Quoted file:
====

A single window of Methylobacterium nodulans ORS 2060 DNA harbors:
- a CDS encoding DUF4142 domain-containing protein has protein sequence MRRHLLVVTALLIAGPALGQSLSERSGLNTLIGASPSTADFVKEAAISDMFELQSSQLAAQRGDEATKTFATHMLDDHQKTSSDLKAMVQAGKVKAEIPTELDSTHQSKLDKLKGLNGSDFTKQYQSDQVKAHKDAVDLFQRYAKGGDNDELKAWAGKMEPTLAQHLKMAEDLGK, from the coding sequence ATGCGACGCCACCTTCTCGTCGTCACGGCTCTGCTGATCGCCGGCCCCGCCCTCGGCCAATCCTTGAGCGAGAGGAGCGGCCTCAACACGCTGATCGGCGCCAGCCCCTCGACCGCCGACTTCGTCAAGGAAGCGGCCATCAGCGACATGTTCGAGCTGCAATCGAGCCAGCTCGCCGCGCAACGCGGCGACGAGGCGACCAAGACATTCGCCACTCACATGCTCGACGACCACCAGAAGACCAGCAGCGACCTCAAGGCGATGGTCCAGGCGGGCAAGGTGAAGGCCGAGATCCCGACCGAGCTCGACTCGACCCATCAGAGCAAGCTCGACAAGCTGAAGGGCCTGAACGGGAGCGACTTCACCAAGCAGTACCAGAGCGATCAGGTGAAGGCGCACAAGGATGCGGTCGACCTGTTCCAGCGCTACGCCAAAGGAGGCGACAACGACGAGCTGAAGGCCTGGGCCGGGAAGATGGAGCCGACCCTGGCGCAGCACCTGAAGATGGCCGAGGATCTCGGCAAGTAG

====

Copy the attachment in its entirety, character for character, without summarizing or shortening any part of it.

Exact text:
A single window of Methylobacterium nodulans ORS 2060 DNA harbors:
- a CDS encoding DUF4142 domain-containing protein has protein sequence MRRHLLVVTALLIAGPALGQSLSERSGLNTLIGASPSTADFVKEAAISDMFELQSSQLAAQRGDEATKTFATHMLDDHQKTSSDLKAMVQAGKVKAEIPTELDSTHQSKLDKLKGLNGSDFTKQYQSDQVKAHKDAVDLFQRYAKGGDNDELKAWAGKMEPTLAQHLKMAEDLGK, from the coding sequence ATGCGACGCCACCTTCTCGTCGTCACGGCTCTGCTGATCGCCGGCCCCGCCCTCGGCCAATCCTTGAGCGAGAGGAGCGGCCTCAACACGCTGATCGGCGCCAGCCCCTCGACCGCCGACTTCGTCAAGGAAGCGGCCATCAGCGACATGTTCGAGCTGCAATCGAGCCAGCTCGCCGCGCAACGCGGCGACGAGGCGACCAAGACATTCGCCACTCACATGCTCGACGACCACCAGAAGACCAGCAGCGACCTCAAGGCGATGGTCCAGGCGGGCAAGGTGAAGGCCGAGATCCCGACCGAGCTCGACTCGACCCATCAGAGCAAGCTCGACAAGCTGAAGGGCCTGAACGGGAGCGACTTCACCAAGCAGTACCAGAGCGATCAGGTGAAGGCGCACAAGGATGCGGTCGACCTGTTCCAGCGCTACGCCAAAGGAGGCGACAACGACGAGCTGAAGGCCTGGGCCGGGAAGATGGAGCCGACCCTGGCGCAGCACCTGAAGATGGCCGAGGATCTCGGCAAGTAG